On another phone call with Chakravorty, Raniere said, “the major witnesses all lied.”
Raniere said of Judge Garaufis, “we have to… get scrutiny on this judge… what this judge is saying… is crazy, and the judge needs to know he’s being watched by someone who is wise.”
In May, Raniere asked Chakravorty to record him for a podcast about “How much legal experience a judge has?”
Raniere “directed his supporters to develop a podcast and… a ‘contest’ [where] the public would be invited to find errors in his prosecution… in exchange for a cash prize.”
The BOP claimed other things that Raniere and Chakravorty did were worse. Not only did they record phone calls, but Raniere was “pursuing to use [them] in HBO, Netflix and Showtime.”
More threatening were the handful of dancers outside of MDC. The BOP said Raniere and Chakravorty organized women to gather – and dance – outside the prison. They were “endangering the security of the facility and the public.” The women were “dancing erotically to the delight of other inmates.” The dancers showed up “regularly” and danced “provocatively.”
Inmates could view them “through their cell windows.'”
In response, the BOP moved Raniere to another prison cell at MDC where he could not see the dancers.
Even more dangerous for the public and the MDC was what Raniere told Chakravorty. Raniere told Chakravorty about ‘the staff work schedules.” He said the dancers should offer donuts and coffee to the MDC staff as they exit the facility.'”
The BOP did not mention Raniere’s phone calls with Chakravorty discussing FBI tampering. The two men detailed the basis for their theories – and Chakravorty followed-up by working to execute the ideas they collaborated on.
The Counter Terrorism Unit (CTU) concluded Raniere had “manipulative behavior.” He manifests it from inside the prison “through the help of Suneel Chakravorty. [Plaintiff’s] actions would place the safety and security of staff and the public at risk.”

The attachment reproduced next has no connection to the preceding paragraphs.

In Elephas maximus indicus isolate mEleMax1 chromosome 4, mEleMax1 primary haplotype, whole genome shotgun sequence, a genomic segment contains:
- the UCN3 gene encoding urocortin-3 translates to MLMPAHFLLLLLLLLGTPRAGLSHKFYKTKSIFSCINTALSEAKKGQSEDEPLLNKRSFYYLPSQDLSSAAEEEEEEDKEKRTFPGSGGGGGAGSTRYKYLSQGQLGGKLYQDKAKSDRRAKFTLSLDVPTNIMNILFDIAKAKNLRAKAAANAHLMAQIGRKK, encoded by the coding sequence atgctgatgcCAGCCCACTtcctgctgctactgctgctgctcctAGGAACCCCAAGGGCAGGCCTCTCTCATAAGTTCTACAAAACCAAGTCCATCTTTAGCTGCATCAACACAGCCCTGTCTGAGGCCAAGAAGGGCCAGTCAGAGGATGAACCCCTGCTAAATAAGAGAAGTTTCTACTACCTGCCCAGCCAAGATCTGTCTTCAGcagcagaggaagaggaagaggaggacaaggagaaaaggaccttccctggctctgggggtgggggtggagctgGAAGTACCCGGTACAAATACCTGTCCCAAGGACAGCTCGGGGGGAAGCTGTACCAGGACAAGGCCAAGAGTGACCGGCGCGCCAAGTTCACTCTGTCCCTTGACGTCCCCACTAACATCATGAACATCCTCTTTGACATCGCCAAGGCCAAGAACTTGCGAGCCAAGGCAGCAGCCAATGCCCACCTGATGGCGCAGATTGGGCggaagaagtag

The CTU recommended Chakravorty “be removed as one of Plaintiff’s approved contacts”– and the warden removed Chakravorty from Raniere’s contact list” at MDC on July 16, 2020. Raniere and Chakravorty wanted to continue discussions including investigations into tampering.
The BOP was watching. On August 11, 2020 Raniere requested a new phone contact, Isaac Edwards. The BOP approved Edwards. The prison listened in on the calls and found “Isaac Edwards” was Chakravorty.
MK10ART’s sarcastic painting of Keith Raniere and Suneel Chakravorty.
So far, the BOP has stopped Chakravorty from speaking on the phone with Raniere in 2020 and 2022.
In May 2021, the BOP also stopped Chakravorty from visiting Raniere in person based on the assertion that Chakravorty did not know Raniere until after his conviction. BOP rules state that visitors must know the prisoner before his incarceration.
Prison Knows Best
The BOP also argued to stop communications in 2022 between Chakravorty and Raniere: The judge should acknowledge the prison knows best.
“Prison administrators… and not the courts, [are] to make the difficult judgments concerning institutional operations.”
There should be “judicial deference owed to corrections officials.”
“Courts should be particularly deferential to the informed discretion of corrections officials.”
“Central to all other corrections goals is the institutional consideration of internal security within the corrections facilities themselves.”
What’s Good in the 22nd Century is Good for Tucson Now
Judge Nicholas Garaufis sentenced Raniere to 120 years in prison. After that, Raniere would go on probation – when he gets out in 100 years.
Raniere’s release date is June 20, 2120. He will be 161 if he serves his full sentence. At that time, he would begin 5-years of probation.
Judge Garaufis ordered Raniere “shall not associate…with any individual with an affiliation to… Nxivm” while on probation.
The BOP argued, “If it is dangerous for Plaintiff to have access to particular individuals once released, it is also a security risk to allow Plaintiff to have access to these same individuals while incarcerated.”
The BOP said Chakravorty is an affiliate of NXIVM and that it would be dangerous for Raniere and him to be in contact – just like Judge Garaufis said.
Complete BOP response with exhibits.
Raniere’s lawsuit seeks an injunction to permit contact with Chakravorty.
Raniere motion for a TRO.
The BOP referred to the DOJ sentencing memorandum.